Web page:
Making a connection between the impacts of climate change and care for the poor, she said, will be key to convincing more people of faith to act on climate change.

Some religious leaders hope that the moral appeal for action will even help combat theological based opposition built on the idea that there isn’t a need to care for the environment because God gave man dominion over the Earth and that Jesus Christ will one day come and renew it.

“To say it’s all ending anyway or even let’s bring it about, is like, to me, theologically really wrong,” said Cathleen Bascom, the bishop for the Episcopal Diocese of Kansas.

Bascom is also part of the left-leaning advocacy group known as Kansas Interfaith Action. It’s members often testify on climate issues to committees at the state Capitol.

“This is shepherding,” she said. “Because I want our children and grandchildren to be able to drink and be able to have crops and we’ve got to see this as holy.”

Religious communities can play a unique role in addressing climate change, said Rabbi Moti Rieber, the executive director of Kansas Interfaith Action. He said people of faith who view climate issues as moral issues are able to reach those that otherwise would only see it through a political lens.

“It’s up to us to demand that our political leaders take this conversation seriously and begin to address these issues,” Rieber said.

And while there’s still a long way to go to convince people of the seriousness of the climate crisis — including getting more religious leaders to talk about the issue from the pulpit and during Sunday school — Rieber said caring for God’s creations is a sacred duty.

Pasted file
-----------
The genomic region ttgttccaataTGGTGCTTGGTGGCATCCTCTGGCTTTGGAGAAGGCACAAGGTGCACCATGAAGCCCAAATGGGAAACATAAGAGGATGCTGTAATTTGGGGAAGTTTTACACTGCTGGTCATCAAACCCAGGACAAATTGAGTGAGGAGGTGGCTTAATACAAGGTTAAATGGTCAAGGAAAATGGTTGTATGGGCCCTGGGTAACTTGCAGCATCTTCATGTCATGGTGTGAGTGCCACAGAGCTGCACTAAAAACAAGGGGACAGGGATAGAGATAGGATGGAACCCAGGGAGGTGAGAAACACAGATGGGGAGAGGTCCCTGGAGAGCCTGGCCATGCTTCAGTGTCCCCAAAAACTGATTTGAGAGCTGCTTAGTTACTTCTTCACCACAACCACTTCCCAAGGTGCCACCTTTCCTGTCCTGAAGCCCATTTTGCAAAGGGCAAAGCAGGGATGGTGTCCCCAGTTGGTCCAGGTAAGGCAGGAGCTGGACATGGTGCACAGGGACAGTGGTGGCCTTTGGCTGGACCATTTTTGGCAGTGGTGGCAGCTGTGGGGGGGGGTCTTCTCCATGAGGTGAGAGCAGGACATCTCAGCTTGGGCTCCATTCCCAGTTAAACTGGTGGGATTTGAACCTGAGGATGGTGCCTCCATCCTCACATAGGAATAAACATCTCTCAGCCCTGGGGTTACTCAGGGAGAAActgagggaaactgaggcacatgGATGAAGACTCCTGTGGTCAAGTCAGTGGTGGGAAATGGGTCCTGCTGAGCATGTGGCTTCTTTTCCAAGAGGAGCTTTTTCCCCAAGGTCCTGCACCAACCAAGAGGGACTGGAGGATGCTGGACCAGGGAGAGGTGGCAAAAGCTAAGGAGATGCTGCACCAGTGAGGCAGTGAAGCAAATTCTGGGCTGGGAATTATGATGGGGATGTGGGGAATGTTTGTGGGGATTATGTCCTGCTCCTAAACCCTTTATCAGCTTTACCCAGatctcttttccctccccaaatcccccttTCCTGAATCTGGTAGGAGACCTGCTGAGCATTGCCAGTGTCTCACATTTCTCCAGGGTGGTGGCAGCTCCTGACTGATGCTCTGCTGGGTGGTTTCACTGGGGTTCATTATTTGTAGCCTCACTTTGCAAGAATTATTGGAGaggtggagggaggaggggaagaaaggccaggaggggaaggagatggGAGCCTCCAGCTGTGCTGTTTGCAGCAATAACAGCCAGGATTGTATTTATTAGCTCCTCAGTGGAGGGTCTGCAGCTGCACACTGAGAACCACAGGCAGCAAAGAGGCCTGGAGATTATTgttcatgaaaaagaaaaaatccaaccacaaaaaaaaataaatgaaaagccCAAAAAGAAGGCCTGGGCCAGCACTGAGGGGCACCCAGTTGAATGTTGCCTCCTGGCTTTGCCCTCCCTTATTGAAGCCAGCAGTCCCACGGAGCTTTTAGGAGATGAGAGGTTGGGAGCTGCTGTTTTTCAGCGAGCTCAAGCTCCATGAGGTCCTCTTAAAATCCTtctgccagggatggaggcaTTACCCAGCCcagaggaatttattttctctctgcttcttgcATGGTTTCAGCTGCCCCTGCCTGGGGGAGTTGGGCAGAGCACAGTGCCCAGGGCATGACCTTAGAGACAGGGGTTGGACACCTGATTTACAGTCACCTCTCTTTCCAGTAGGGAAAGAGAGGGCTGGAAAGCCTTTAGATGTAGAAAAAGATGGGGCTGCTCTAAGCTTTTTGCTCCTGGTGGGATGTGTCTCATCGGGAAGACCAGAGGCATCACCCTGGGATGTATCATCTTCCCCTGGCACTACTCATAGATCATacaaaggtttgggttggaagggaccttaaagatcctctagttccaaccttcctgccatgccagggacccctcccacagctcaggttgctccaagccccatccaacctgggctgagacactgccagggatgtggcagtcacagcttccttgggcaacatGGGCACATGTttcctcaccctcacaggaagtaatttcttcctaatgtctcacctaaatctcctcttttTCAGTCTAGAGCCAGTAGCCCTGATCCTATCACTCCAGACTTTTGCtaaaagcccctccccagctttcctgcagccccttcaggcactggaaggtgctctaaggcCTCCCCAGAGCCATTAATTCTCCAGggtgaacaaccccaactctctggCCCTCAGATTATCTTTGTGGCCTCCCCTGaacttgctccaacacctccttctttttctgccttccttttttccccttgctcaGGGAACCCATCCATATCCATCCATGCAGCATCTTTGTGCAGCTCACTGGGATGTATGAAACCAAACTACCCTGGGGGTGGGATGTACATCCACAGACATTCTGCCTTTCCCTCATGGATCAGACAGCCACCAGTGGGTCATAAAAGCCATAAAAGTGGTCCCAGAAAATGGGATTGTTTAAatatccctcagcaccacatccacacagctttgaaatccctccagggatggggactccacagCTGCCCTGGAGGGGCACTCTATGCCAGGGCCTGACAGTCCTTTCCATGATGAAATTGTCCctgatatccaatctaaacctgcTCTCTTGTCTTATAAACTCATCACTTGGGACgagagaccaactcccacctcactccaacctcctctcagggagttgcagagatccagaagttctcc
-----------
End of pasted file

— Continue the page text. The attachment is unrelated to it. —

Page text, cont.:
“One of the reasons why we do this is because we’re convinced that it matters to God,” he said. “So therefore it should matter to us.”

Kansas News Service stories and photos may be republished by news media at no cost with proper attribution and a link to ksnewsservice.org.

Copyright 2021 KMUW | NPR for Wichita. To see more, visit KMUW | NPR for Wichita.

Posted in News

Artist Gaye Reissland, OPA, reveals her ‘Inner Thoughts’ at Fresh A.I.R. Gallery show

Joel Oliphint, Columbus Alive July 12, 2021

Reflections on an anxious year inspire work in ‘Coping Mechanisms’ exhibition, on view now at Bridge Gallery in Franklinton

“Halo” (48” x 36”; charcoal on canvas) by Gaye Reissland

Columbus artist Gaye Reissland is the activities director at a convent of the Dominican Sisters of Peace, which meant her work constituted an essential service during the pandemic. The sisters, most of whom are older adults, had to remain at the convent to stay safe, and Reissland was tasked with finding fun, productive activities for them.

“My boss texted me on a Saturday night: ‘You’re going to be in charge of making masks.’ And I said, ‘I don’t know how to sew. Is this a joke?’ And she said, ‘I wish I was joking,’” said Reissland, who made her way to Joann Fabrics. Fortunately, she discovered the sisters had plenty of sewing skills.

Over the course of the pandemic, Reissland fretted over the safety of the sisters, isolating and taking extra precautions to prevent spreading the virus to the convent. At the same time, Reissland moved in with a boyfriend who struggled with Obsessive Compulsive Disorder, adding another layer of anxiety. “The CDC would come out with guidelines that would put his OCD into overdrive and drive him bananas,” Reissland. “I’d be in the bathroom and he’d say, ‘That didn’t sound like a 20-second hand wash to me.’”